Crooks isn’t welcome in the bunkhouse by the other men and this becomes clear when Crooks says to Lennie in his barn, “I ain’t wanted in the bunkhouse, and you ain’t wanted in my room” (Page 68). Crooks lives in a small room off the barn where he keeps to himself, having little or no communication with anyone unless it is to do his job as the stable buck. When Lennie, and then soon after Candy, enter his room, Crooks is setback but still very suspicious of why they are bothering him, he tries to hide his confusion and maybe even contentment with anger, although Steinbeck says ‘It was difficult for crooks to conceal his pleasure with anger’ (Page 74).
His room is very isolated from the other people on the ranch which leaves him lonely all the time. Another setting in the story that is mostly remote is the barn. The only people who visit the barn are Lennie, when he is petting his pup, and Curley’s Wife when she takes shade in there as it is cool. The barn is secluded to the other places on the ranch in that when Curley’s Wife screamed for help due to the actions Lennie had taken, her cries were too distant that none of the other men could hear her. This shows us that the author has even included the theme of loneliness and especially isolation when the different settings in Of Mice and Men where analysed.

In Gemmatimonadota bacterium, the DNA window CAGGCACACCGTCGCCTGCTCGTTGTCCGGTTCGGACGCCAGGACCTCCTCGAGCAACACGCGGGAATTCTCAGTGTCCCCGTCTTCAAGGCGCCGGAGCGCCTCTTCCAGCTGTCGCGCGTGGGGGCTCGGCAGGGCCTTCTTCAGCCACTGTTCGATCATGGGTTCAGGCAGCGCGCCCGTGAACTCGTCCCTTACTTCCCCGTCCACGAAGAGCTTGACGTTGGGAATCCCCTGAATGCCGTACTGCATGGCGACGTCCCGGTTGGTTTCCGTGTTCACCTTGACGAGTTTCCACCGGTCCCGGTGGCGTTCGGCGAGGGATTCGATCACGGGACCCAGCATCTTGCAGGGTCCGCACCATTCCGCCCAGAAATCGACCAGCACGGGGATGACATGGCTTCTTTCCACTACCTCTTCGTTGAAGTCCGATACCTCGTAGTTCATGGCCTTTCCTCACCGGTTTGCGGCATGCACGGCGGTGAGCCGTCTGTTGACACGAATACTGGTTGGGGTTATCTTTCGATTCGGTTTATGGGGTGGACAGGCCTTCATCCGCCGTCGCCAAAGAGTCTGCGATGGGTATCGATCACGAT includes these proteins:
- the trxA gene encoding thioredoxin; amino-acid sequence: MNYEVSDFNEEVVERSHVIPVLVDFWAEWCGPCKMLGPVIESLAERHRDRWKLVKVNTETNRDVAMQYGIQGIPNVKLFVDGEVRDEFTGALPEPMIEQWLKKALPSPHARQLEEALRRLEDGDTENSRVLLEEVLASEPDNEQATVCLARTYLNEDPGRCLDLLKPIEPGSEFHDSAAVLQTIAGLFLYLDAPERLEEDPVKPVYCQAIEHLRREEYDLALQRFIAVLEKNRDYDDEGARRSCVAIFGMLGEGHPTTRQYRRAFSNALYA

To summarise, Steinbeck has incorporated Loneliness as one of the many themes into the story, Of Mice and Men, in many different ways. These are, firstly in the name, as Soledad means Solitude which can also mean Loneliness. Also through the characters, such as their motives, way of life and personalities. The game solitaire is another representation and foreshadow of Loneliness as this is a game that the characters play, especially George, as an individual, solitary, man, which in reality he is not. Lastly, the settings, in and around the ranch such as the bunkhouse, the barn and Crooks’ room all relate to isolation and loneliness as this is where many acts of the idea surrounding loneliness take place and progress through the story. John Steinbeck has sufficiently and broadly shown us how the theme and idea of Loneliness flows throughout his book ‘Of Mice and Men’.